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Borough of Little Ferry v. Bergen County Sewer Authority

Decided: June 2, 1952.

THE BOROUGH OF LITTLE FERRY, A MUNICIPAL CORPORATION OF THE STATE OF NEW JERSEY, PLAINTIFF-APPELLANT,
v.
BERGEN COUNTY SEWER AUTHORITY, DEFENDANT-RESPONDENT



On appeal from the Superior Court, Law Division.

For affirmance -- Chief Justice Vanderbilt, and Justices Heher, Oliphant, Wachenfeld, Burling and Brennan. For reversal -- None. The opinion of the court was delivered by Oliphant, J.

Oliphant

This appeal involves the constitutionality of the Bergen County Sewer Authority Act, Laws of 1946, c. 123 (R.S. 40:36 A -1 et seq.), and all actions taken by the Authority thereunder.

The aforesaid act was the culmination of years of effort to deal with the problem of the pollution of the Hackensack River and its tributaries. By chapter 300 of the Laws of 1945 (R.S. 58:15 A -1 et seq.), the Bergen-Hackensack Sewer Authority was created, but two years later this legislation was declared unconstitutional by the former Court of Errors and Appeals in Sherwood v. Bergen-Hackensack Sanitary Sewer Authority, 135 N.J.L. 304 (E. & A. 1947). As a result the statute under attack here was enacted and the Bergen County Sewer Authority, hereinafter called the "Authority," was created pursuant thereto.

The plans of the Authority specified a sewer disposal plant on property owned by the Borough of Little Ferry, and late in 1948 the borough was advised that approximately 130 acres of its land would be required. This land has been

owned by the borough for many years and it has used portions thereof for its garbage disposal, for emergency drainage and for recreational purposes. A lake on the land has been dedicated and reserved for emergency water supply purposes. Negotiations in respect to the area were had between the parties to no avail, and pending these negotiations the Authority without objection took possession of the property it desired and began the erection of the disposal plant. The Authority is in operation and is treating the sewage of ten municipalities in Bergen County.

Under the purported authority of the Sewer Authority Act the defendant, on September 30, 1949, instituted condemnation proceedings against the Borough of Little Ferry for the acquisition of the property in question and on December 16, 1949, Judge Leyden, as a judge of the Law Division of the Superior Court, entered an order appointing commissioners. From this order the borough appealed to the Appellate Division of the Superior Court attacking the constitutionality of the statute under which the Authority purported to act. The Appellate Division sustained the constitutionality of the act and affirmed the order appointing the condemnation commissioners. Bergen County Sewer Authority v. Borough of Little Ferry, 7 N.J. Super. 213 (App. Div. 1950). From this judgment of the Appellate Division the borough appealed to this court. The appeal was dismissed, without prejudice and without a determination of the constitutionality of the statute, on the ground of lack of jurisdiction in the Appellate Division to review the order appointing the condemnation commissioners. Bergen County Sewer Authority v. Borough of Little Ferry, 5 N.J. 548 (1950). As a consequence of this decision the borough then instituted a proceeding in lieu of prerogative writ to review the order of Judge Leyden appointing the condemnation commissioners, and in this proceeding the Law Division entered its judgment against the borough and in favor of the defendant Authority. It is from this judgment that the present appeal was taken to the Appellate Division of the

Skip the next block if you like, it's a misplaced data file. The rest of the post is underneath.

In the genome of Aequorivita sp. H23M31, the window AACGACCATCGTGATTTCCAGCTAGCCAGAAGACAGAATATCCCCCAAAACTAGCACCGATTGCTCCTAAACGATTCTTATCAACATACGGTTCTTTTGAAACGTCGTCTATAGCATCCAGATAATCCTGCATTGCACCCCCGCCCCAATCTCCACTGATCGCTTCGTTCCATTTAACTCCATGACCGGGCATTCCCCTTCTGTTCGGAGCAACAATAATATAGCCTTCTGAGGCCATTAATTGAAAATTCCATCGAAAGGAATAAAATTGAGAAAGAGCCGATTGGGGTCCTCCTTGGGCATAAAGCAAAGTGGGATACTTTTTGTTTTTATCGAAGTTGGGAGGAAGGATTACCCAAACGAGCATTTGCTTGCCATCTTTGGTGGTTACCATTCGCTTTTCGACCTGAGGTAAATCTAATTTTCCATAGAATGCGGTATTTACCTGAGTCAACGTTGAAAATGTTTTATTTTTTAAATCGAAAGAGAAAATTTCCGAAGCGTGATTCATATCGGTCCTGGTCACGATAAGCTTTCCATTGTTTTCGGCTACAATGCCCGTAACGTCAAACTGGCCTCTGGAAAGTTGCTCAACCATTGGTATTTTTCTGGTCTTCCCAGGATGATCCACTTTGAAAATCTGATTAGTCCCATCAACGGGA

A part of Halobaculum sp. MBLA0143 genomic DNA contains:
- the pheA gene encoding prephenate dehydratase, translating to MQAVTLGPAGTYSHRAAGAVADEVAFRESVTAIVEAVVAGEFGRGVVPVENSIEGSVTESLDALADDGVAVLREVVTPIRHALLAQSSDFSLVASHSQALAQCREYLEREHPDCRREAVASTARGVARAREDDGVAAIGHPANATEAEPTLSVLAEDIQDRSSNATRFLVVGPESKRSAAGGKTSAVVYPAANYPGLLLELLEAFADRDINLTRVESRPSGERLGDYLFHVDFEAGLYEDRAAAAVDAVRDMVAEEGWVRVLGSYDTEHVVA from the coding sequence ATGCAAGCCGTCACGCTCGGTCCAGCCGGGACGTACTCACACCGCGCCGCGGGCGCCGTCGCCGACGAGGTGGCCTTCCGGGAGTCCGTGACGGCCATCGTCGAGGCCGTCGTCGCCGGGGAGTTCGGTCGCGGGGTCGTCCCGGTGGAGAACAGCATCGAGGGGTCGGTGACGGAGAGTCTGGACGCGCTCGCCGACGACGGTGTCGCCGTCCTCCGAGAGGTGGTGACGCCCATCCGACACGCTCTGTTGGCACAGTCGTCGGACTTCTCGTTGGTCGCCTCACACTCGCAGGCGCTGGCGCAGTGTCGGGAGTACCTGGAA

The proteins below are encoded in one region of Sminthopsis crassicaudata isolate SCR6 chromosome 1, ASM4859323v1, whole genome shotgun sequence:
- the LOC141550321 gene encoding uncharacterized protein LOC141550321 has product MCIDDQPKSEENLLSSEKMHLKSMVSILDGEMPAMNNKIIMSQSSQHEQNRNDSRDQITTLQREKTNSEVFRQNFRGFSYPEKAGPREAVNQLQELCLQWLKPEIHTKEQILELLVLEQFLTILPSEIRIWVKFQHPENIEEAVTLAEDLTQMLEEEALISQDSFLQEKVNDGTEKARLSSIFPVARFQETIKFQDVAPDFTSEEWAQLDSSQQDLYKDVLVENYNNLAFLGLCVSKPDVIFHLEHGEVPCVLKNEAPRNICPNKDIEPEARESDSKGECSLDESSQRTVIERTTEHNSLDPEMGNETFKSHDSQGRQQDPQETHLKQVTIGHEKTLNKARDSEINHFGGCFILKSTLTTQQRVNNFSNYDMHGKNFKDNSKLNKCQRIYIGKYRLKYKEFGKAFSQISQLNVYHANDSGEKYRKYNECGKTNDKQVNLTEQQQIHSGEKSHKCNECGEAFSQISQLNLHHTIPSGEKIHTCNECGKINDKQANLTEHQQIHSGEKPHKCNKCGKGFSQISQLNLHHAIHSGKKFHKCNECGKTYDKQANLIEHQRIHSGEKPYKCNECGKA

Superior Court and while there pending was certified by this court.

The borough challenges the judgment of the Law Division and in support thereof it sets down and argues six points, the first five of which attack the constitutionality of the act. We will consider them seriatim.

The first point raised by the borough is that the order appointing the condemnation commissioners was violative of Art. XI, Sec. IV, par. 10 of the State Constitution. It is contended that this provision vested the power to appoint condemnation commissioners in the Chief Justice, and that that power could not be exercised by a judge of the Law Division of the Superior Court.

Prior to the adoption of the Constitution of 1947 the eminent domain statute provided for the appointment of condemnation commissioners by petition to a justice of the Supreme Court or a judge of the circuit court, R.S. 20:1-2. The constitutional provision relied upon by the appellant transfers all functions, powers and duties theretofore devolving upon or exercised by the justice and judges of the courts abolished by the Constitution to judges of the Superior Court "until otherwise provided by law or rules of the new Supreme Court." An exception in the provision provides that statutory powers not related to the administration of justice as were then vested in any of the judicial ...


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